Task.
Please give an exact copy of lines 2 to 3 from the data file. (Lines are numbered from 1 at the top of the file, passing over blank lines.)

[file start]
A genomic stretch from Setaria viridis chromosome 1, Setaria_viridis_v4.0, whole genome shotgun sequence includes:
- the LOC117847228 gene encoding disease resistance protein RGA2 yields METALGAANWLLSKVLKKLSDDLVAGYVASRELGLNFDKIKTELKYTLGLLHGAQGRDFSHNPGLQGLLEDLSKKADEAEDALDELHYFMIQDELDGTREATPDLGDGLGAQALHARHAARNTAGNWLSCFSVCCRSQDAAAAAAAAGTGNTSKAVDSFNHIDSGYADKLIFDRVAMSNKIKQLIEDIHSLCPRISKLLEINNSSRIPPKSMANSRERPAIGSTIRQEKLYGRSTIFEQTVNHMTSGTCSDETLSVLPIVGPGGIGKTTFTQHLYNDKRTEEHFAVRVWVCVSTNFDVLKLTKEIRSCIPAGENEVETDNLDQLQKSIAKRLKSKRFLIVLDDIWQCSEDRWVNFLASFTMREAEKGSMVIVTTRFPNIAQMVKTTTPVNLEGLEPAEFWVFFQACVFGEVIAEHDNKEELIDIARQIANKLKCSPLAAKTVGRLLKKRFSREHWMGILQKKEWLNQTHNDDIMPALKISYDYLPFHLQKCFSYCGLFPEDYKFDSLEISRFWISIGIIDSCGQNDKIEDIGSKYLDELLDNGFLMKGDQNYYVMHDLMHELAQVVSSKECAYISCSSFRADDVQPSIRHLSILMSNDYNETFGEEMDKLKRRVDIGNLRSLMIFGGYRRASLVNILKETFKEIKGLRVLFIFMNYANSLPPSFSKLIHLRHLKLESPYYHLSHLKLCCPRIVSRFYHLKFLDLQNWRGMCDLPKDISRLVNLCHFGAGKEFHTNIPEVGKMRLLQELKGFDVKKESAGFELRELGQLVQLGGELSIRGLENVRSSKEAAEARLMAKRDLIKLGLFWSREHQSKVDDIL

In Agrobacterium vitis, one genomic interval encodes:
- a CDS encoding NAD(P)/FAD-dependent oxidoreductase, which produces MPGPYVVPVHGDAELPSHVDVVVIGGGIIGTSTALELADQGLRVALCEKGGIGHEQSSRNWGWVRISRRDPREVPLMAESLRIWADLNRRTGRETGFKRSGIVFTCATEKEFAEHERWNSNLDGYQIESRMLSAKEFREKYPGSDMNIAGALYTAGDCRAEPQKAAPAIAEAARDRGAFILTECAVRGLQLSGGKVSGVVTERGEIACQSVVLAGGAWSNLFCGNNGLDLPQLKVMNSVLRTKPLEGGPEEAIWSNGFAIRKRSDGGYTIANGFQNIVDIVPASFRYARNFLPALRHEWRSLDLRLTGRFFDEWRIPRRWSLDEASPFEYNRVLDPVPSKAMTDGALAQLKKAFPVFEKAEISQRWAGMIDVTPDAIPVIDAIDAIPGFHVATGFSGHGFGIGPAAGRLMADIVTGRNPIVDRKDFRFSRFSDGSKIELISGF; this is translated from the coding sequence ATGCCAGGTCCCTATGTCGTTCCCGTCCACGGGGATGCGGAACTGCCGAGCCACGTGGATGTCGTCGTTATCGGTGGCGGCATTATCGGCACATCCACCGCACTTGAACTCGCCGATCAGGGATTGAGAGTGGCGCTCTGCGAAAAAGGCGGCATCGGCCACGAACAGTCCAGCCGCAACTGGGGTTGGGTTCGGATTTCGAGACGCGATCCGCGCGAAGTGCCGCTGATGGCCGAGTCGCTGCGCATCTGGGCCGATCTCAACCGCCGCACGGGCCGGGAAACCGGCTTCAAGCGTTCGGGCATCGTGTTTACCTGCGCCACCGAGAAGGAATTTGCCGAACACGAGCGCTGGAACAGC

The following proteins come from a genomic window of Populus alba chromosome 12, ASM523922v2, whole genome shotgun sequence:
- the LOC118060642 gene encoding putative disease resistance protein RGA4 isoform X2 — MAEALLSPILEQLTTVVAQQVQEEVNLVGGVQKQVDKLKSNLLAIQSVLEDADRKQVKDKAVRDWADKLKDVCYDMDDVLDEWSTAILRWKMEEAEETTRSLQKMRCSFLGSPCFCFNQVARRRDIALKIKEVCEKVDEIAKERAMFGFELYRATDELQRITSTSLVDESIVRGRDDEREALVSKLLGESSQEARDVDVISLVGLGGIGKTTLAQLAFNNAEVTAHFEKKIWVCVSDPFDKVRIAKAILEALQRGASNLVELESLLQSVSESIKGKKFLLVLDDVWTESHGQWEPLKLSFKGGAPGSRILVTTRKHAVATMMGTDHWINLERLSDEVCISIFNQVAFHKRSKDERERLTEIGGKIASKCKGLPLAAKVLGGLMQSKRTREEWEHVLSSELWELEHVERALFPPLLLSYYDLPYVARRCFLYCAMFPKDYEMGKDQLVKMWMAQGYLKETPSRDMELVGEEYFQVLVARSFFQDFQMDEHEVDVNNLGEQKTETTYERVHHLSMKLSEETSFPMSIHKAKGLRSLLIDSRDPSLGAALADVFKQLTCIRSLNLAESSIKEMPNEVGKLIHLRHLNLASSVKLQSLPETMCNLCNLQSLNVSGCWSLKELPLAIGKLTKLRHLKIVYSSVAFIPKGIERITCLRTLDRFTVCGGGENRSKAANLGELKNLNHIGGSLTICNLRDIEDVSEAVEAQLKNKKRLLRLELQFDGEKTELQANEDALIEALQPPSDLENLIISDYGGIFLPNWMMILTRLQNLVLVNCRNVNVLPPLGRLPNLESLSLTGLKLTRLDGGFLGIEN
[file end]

- the LOC117847228 gene encoding disease resistance protein RGA2 yields METALGAANWLLSKVLKKLSDDLVAGYVASRELGLNFDKIKTELKYTLGLLHGAQGRDFSHNPGLQGLLEDLSKKADEAEDALDELHYFMIQDELDGTREATPDLGDGLGAQALHARHAARNTAGNWLSCFSVCCRSQDAAAAAAAAGTGNTSKAVDSFNHIDSGYADKLIFDRVAMSNKIKQLIEDIHSLCPRISKLLEINNSSRIPPKSMANSRERPAIGSTIRQEKLYGRSTIFEQTVNHMTSGTCSDETLSVLPIVGPGGIGKTTFTQHLYNDKRTEEHFAVRVWVCVSTNFDVLKLTKEIRSCIPAGENEVETDNLDQLQKSIAKRLKSKRFLIVLDDIWQCSEDRWVNFLASFTMREAEKGSMVIVTTRFPNIAQMVKTTTPVNLEGLEPAEFWVFFQACVFGEVIAEHDNKEELIDIARQIANKLKCSPLAAKTVGRLLKKRFSREHWMGILQKKEWLNQTHNDDIMPALKISYDYLPFHLQKCFSYCGLFPEDYKFDSLEISRFWISIGIIDSCGQNDKIEDIGSKYLDELLDNGFLMKGDQNYYVMHDLMHELAQVVSSKECAYISCSSFRADDVQPSIRHLSILMSNDYNETFGEEMDKLKRRVDIGNLRSLMIFGGYRRASLVNILKETFKEIKGLRVLFIFMNYANSLPPSFSKLIHLRHLKLESPYYHLSHLKLCCPRIVSRFYHLKFLDLQNWRGMCDLPKDISRLVNLCHFGAGKEFHTNIPEVGKMRLLQELKGFDVKKESAGFELRELGQLVQLGGELSIRGLENVRSSKEAAEARLMAKRDLIKLGLFWSREHQSKVDDIL

In Agrobacterium vitis, one genomic interval encodes: